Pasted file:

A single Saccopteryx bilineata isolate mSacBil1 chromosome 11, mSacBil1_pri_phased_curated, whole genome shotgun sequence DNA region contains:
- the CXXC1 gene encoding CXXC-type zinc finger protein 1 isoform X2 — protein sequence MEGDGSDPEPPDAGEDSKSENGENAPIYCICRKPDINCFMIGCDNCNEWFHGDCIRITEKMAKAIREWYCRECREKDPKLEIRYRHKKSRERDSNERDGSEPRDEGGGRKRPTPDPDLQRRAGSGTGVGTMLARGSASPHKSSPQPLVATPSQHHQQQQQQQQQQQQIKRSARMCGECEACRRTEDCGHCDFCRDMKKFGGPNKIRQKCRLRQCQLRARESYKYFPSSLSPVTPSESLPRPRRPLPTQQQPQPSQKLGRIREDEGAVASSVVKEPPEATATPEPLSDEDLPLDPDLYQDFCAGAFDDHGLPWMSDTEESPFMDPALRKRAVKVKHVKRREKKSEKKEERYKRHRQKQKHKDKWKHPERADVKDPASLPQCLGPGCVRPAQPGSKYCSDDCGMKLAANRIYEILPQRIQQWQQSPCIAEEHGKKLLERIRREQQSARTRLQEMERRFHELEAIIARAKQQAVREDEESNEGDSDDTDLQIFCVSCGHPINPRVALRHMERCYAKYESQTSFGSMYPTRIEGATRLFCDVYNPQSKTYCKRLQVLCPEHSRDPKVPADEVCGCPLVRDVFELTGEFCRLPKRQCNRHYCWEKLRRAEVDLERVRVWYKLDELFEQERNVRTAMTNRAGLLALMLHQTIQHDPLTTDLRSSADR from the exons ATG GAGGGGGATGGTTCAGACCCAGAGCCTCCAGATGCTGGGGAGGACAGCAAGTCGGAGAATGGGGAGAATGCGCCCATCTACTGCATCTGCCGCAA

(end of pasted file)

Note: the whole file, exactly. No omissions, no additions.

A single Saccopteryx bilineata isolate mSacBil1 chromosome 11, mSacBil1_pri_phased_curated, whole genome shotgun sequence DNA region contains:
- the CXXC1 gene encoding CXXC-type zinc finger protein 1 isoform X2 — protein sequence MEGDGSDPEPPDAGEDSKSENGENAPIYCICRKPDINCFMIGCDNCNEWFHGDCIRITEKMAKAIREWYCRECREKDPKLEIRYRHKKSRERDSNERDGSEPRDEGGGRKRPTPDPDLQRRAGSGTGVGTMLARGSASPHKSSPQPLVATPSQHHQQQQQQQQQQQQIKRSARMCGECEACRRTEDCGHCDFCRDMKKFGGPNKIRQKCRLRQCQLRARESYKYFPSSLSPVTPSESLPRPRRPLPTQQQPQPSQKLGRIREDEGAVASSVVKEPPEATATPEPLSDEDLPLDPDLYQDFCAGAFDDHGLPWMSDTEESPFMDPALRKRAVKVKHVKRREKKSEKKEERYKRHRQKQKHKDKWKHPERADVKDPASLPQCLGPGCVRPAQPGSKYCSDDCGMKLAANRIYEILPQRIQQWQQSPCIAEEHGKKLLERIRREQQSARTRLQEMERRFHELEAIIARAKQQAVREDEESNEGDSDDTDLQIFCVSCGHPINPRVALRHMERCYAKYESQTSFGSMYPTRIEGATRLFCDVYNPQSKTYCKRLQVLCPEHSRDPKVPADEVCGCPLVRDVFELTGEFCRLPKRQCNRHYCWEKLRRAEVDLERVRVWYKLDELFEQERNVRTAMTNRAGLLALMLHQTIQHDPLTTDLRSSADR from the exons ATG GAGGGGGATGGTTCAGACCCAGAGCCTCCAGATGCTGGGGAGGACAGCAAGTCGGAGAATGGGGAGAATGCGCCCATCTACTGCATCTGCCGCAA